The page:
The primary opposition leader, Moise Katumbi, has already called for a coup through strikes and violence. In a recent tweet, he said (translated): “This predatory régime wants to prolong population misery and instability. We will not accept this fantasy calendar. Stop. Kabila has to go.” In another tweet, opposition leader Felix Tshisekedi called for ignoring CENI through a coup (translated): “Never mind CENI, it's calendar will signal the end of this evil regime. Get ready Congolese, time has come to kick out Kabila.” And opposition political party head Eve Bazaiba threatened the head of the CENI commission (translated): “(Commission head) Nangaa, you and your masters, are playing with fire! Your children will have difficulties carrying your names. You are defying the Congolese people.” Could it be any clearer why free, fair and open elections are so important to the future of the Democratic Republic of the Congo?
This week, the House Foreign Affairs Committee will take up this matter with a one-sided hearing on November 9th. Alarmingly and in the face of so much evidence, this committee of the US Congress continues to push for an arbitrary election date, rather than a well-organized and fair election open to all. Panelists invited to speak at this hearing have made overt calls for violence and a coup. Several them receive funds from the Soros network, and act in concert with the Soros backed Commissionaire of the UN Human Rights Council, Zeid Ra'ad Al Hussein of Jordan, who has repeatedly proved his lack of credibility.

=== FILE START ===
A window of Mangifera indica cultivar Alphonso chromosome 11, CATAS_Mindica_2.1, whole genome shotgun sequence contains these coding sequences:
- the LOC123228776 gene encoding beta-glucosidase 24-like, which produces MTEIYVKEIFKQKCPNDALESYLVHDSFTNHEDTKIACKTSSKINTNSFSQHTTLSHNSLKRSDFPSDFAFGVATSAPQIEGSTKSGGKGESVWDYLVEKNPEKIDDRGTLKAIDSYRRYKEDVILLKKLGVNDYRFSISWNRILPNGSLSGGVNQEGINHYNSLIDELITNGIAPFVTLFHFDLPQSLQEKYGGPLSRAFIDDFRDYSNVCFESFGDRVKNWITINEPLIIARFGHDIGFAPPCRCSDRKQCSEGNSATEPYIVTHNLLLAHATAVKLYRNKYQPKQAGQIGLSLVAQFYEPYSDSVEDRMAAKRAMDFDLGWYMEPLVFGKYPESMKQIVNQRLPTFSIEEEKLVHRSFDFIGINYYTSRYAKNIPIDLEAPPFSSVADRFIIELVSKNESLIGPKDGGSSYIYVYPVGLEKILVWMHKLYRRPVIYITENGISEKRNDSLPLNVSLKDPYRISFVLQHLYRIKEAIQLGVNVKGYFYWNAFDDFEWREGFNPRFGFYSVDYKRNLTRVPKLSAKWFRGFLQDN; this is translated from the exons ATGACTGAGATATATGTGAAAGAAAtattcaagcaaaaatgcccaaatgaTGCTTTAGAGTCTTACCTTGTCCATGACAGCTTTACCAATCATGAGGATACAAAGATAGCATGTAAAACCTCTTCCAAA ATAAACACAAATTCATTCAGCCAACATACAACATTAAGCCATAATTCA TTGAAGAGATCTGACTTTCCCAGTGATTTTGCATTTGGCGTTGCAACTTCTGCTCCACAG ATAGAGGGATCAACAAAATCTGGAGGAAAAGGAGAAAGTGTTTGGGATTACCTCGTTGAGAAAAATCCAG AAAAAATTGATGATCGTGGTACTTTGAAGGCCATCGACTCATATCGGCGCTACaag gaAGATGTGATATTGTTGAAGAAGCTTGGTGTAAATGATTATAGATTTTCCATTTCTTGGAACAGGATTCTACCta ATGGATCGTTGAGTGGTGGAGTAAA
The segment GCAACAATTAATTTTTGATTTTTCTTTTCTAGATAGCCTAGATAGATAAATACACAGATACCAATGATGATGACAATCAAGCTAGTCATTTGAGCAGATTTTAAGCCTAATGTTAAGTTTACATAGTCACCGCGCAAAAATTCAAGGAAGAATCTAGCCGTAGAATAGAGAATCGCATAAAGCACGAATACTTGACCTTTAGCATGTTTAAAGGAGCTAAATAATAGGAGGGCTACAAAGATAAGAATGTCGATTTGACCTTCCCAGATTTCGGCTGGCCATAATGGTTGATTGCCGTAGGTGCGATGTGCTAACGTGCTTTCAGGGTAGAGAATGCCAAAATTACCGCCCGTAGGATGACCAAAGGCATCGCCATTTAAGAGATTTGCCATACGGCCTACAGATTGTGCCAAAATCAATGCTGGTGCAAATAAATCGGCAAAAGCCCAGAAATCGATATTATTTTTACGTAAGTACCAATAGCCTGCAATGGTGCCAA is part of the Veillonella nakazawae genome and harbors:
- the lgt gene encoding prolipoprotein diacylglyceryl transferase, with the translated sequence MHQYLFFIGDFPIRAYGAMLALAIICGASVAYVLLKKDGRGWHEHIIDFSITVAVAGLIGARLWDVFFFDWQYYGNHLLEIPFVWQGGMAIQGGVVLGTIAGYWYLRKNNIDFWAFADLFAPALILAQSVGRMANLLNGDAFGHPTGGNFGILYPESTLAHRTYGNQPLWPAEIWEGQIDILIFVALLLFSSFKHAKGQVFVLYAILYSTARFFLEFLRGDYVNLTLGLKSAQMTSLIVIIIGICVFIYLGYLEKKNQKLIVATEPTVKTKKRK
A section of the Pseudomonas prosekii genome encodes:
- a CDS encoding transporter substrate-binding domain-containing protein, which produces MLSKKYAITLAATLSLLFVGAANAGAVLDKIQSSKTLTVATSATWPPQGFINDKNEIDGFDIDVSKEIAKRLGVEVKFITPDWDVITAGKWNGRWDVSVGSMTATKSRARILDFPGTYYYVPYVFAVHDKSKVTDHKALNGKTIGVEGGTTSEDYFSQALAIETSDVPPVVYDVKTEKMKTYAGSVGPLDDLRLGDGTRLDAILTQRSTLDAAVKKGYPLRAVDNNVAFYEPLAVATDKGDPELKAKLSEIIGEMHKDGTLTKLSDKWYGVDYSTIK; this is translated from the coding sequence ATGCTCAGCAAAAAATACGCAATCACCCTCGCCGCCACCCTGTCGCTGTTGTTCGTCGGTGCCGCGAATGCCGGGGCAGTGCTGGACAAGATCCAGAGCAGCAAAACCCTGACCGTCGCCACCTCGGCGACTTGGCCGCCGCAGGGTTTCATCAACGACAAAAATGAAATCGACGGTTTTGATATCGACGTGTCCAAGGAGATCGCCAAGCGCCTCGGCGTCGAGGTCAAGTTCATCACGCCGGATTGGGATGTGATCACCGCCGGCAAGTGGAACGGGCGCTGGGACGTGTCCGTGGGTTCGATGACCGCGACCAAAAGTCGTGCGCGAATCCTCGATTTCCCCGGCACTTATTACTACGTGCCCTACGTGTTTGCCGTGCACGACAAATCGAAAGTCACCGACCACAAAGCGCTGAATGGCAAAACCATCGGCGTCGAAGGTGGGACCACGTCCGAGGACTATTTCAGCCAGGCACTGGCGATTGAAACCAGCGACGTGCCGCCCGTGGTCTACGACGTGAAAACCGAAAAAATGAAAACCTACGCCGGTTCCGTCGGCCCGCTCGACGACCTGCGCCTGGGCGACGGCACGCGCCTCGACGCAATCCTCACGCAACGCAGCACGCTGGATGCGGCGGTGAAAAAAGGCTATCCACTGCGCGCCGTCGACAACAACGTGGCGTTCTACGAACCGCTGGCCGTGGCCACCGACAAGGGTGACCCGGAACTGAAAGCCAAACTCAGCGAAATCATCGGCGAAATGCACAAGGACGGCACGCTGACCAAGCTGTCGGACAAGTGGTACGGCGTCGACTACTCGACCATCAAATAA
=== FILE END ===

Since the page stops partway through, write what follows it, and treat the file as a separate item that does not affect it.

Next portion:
With regards to the matter of elections in the DRC, the position of the US Government has been set by Ambassador Haley, and it is that elections should be held before the end of 2018. Yet the panel for this hearing has been stacked with apologists for DRC’s violent opposition, which renders it without value in spurring a real conversation about the US-DRC relationship. In a memo released Monday, the dissident LUCHA organization called for a people’s uprising against the government, while it’s representative, Fred Bauma, is scheduled to speak at this hearing. His organization’s statements are inconsistent with the stated goal of resolving the political crisis in the Democratic Republic of the Congo. This goal will not be accomplished by coup, violence, civil unrest, or other forms of mob rule to benefit a corrupt opposition.
Those who have taken the time to understand the complexities of the next national election in the DRC have become proponents of the independent CENI commission plan. The components of the political opposition which calls for revolution and violence to serve their own objectives, simply do not have the interests of either the Democratic Republic of the Congo or the United States at heart. It’s time to join with Ambassador Haley and the African Union in recognizing that a free fair and open election is the only path forward for a stronger US-DRC partnership and the best benefit of the Congolese people.